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Full-Text Articles in Law

When Bad Guys Are Wearing White Hats, Catherine A. Rogers Jan 2013

When Bad Guys Are Wearing White Hats, Catherine A. Rogers

Journal Articles

Allegations of ethical misconduct by lawyers have all but completely overshadowed the substantive claims in the Chevron case. While both sides have been accused of flagrant wrongdoing, the charges against plaintiffs’ counsel appear to have captured more headlines and garnered more attention. The primary reason why the focus seems lopsided is that plaintiffs’ counsel were presumed to be the ones wearing white hats in this epic drama. This essay postulates that this seeming irony is not simply an example of personal ethical lapse, but in part tied to larger reasons why ethical violations are an occupational hazard for plaintiffs’ counsel ...


Regulating International Arbitrators: A Functional Approach To Developing Standards Of Conduct, Catherine A. Rogers Jan 2005

Regulating International Arbitrators: A Functional Approach To Developing Standards Of Conduct, Catherine A. Rogers

Journal Articles

Some scholars have protested that arbitrators are subject to less exacting regulation than barbers and taxidermists. The real problem with international arbitrators, however, is not that they are subject to less regulation, but that no one agrees about how they should be regulated. The primary reason for judicial and scholarly disagreement is that, instead of a coherent theory, analysis of arbitrator conduct erroneously relies on a misleading judicial referent and a methodologic failure to separate conduct standards (meaning those norms or rules that guide arbitrators' professional conduct) from enforcement standards (meaning those narrow grounds under which an arbitral award can ...


Fit And Function In Legal Ethics: Developing A Code Of Conduct For International Arbitration, Catherine A. Rogers Jan 2002

Fit And Function In Legal Ethics: Developing A Code Of Conduct For International Arbitration, Catherine A. Rogers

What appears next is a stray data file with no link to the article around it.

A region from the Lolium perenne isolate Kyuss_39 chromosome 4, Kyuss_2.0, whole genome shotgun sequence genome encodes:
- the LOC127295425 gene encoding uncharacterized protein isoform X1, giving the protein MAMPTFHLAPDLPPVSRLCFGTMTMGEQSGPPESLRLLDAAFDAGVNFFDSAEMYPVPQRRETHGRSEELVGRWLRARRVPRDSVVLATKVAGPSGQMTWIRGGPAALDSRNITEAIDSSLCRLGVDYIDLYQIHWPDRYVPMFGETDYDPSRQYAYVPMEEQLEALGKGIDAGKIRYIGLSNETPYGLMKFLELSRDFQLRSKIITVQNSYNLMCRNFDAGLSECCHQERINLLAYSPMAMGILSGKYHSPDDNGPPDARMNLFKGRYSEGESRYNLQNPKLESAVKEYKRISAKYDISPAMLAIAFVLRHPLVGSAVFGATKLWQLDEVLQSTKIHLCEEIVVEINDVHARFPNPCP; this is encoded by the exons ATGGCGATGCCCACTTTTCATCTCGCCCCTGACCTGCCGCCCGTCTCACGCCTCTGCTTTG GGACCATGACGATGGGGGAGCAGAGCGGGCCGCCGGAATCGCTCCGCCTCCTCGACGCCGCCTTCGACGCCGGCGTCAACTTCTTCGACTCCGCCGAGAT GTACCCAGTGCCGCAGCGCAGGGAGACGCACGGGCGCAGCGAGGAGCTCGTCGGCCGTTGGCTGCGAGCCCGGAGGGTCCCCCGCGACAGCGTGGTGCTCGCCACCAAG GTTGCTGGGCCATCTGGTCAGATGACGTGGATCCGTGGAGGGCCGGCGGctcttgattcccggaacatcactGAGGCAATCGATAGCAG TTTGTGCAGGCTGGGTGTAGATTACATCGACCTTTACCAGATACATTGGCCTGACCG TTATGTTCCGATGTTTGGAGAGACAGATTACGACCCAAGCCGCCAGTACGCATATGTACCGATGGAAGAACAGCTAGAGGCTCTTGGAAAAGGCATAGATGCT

Journal Articles

In this Article, I develop a methodology for prescribing the normative content of a code of ethics for international arbitration, and in a forthcoming companion article, I propose integrated mechanisms for making those norms both binding and enforceable. In making these proposals, I reject the classical conception of legal ethics as a purely deontological product derived from first principles. I argue, instead, that ethics derive from the interrelational functional role of advocates in an adjudicatory system, and that ethical regulation must correlate with the structural operations of the system. The fit between ethics and function, I will demonstrate, not only ...


Context And Institutional Structure In Attorney Regulation: Constructing An Enforcement Regime For International Arbitration, Catherine A. Rogers Jan 2002

Context And Institutional Structure In Attorney Regulation: Constructing An Enforcement Regime For International Arbitration, Catherine A. Rogers

Journal Articles

The question that looms large over the future of international arbitration is: How much should states yield to the international arbitration system? This Article attempts to answer the question as it applies to the specific context of regulating attorney conduct.


Uni-State Lawyers And Multinational Practice: Dealing With International, Transnational, And Foreign Law, Ronald A. Brand Jan 2001

Uni-State Lawyers And Multinational Practice: Dealing With International, Transnational, And Foreign Law, Ronald A. Brand

Articles

This article addresses how a lawyer may ethically engage in a transnational practice given the current structure of state-by-state bar admission. Part II examines the ethical pitfalls of a transnational practice, including an examination of applicable APA Model Rules of Professional Conduct. This section also addresses different tests for determining whether a lawyer has committed the unauthorized practice of law. Part III makes use of examples to illustrate the legal framework for determining whether a lawyer has committed the unauthorized practice of law. In Part IV, the author concludes by making suggestions for how to better address the ethical dilemma ...